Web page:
The General went on to bewail our inability to focus on national purposes and achieve national goals… our government unable to enforce all its writs, control corruption in office, eliminate patronage and guarantee even the basic liberties. We must, the General said, work to earn the world’s respect. “We must work to deserve our honor, our dignity, our freedom. We must live our core values. We must end our internal wars. We must transfer to the people the power of the few over the State.”

How do all of these relate to our problem with China over the Spratlys? The General thinks “even China cannot defy world opinion, whose moral authority derives from the global connectivity of humankind’s collective sense of right and wrong. And world opinion will incline to the nation that deserves the respect of the world community.”

George and Gloria

The reference of Gen Almonte to Ate Glue’s withdrawal of our troops from Iraq reminds me of a story I heard some years ago about how we lost our credibility with the Americans. As I recall the story, Ate Glue was supposedly on the phone reassuring then State Secretary Colin Powell that we will keep our forces on the ground. Secretary Powell then went on to call President Bush to convey the message of reassurance.

But shortly thereafter, the news wires reported we were pulling our troops. Powell couldn’t believe it. He checked the report himself and to his dismay, the report was correct. Powell tried to get back to Bush but Bush was already told by White House staff about it and he refused to talk to the state secretary. Powell lost his credibility in the eyes of his boss. So Powell told his aides that he was just astounded how a leader of a nation allied to the US, a woman at that, could tell him one thing and do exactly the opposite in a matter of seconds.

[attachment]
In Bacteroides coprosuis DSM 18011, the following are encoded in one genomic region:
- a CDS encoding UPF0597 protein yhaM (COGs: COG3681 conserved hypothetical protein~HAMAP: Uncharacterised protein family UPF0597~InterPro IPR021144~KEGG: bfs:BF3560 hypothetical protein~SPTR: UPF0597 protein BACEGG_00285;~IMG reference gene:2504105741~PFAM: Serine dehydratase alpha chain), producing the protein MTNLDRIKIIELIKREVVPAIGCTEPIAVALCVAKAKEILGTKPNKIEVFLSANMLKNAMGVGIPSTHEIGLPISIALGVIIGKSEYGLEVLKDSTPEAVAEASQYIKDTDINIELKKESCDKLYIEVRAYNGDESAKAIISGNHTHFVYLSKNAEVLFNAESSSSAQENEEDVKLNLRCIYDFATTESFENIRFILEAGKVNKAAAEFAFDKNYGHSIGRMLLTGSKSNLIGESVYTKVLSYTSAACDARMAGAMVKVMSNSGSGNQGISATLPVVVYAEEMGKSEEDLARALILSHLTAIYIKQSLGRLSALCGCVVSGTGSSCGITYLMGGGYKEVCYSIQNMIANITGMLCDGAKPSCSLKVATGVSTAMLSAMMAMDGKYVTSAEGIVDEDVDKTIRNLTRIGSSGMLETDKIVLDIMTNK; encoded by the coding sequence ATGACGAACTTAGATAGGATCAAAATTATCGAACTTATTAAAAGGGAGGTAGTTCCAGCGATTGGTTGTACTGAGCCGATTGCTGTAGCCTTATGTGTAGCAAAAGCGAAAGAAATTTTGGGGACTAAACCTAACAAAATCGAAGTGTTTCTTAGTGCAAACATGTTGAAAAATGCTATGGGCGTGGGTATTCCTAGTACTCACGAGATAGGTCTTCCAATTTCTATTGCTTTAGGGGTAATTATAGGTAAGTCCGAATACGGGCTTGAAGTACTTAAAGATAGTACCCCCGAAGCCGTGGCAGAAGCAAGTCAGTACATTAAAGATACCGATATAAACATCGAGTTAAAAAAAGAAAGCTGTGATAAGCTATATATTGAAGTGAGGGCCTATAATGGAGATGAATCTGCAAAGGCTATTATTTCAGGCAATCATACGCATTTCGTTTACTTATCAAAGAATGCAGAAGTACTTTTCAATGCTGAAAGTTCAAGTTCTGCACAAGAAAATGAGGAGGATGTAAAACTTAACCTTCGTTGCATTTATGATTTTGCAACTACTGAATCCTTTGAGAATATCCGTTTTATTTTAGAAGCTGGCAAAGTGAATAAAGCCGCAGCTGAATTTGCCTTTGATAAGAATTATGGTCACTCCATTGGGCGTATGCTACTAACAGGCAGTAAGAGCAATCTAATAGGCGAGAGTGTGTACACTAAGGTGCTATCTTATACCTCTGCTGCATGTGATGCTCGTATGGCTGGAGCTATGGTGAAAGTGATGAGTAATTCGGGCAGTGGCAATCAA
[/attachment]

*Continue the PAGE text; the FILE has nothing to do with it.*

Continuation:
I guess the story was told to Obama when he took office, which explains why he refused to see Ate Glue on several occasions even when he was just within spitting distance in a couple of public events. Sending our troops to Iraq was stupid, as was that war. But breaking the promise once it was made, diminished not just Ate Glue but the Filipino nation in the eyes of our long time ally, the only remaining superpower on Earth. And we must have such chutzpah because after we have proven ourselves unreliable allies, we now expect the Americans to defend us if push comes to shove with China!

By allowing a two-timing (did I hear cheating too?) head of state to represent us in the world stage, what kind of people are we?

As Gen. Almonte puts it, if we can’t keep our word or live according to our ideals for which our heroes died, who are we?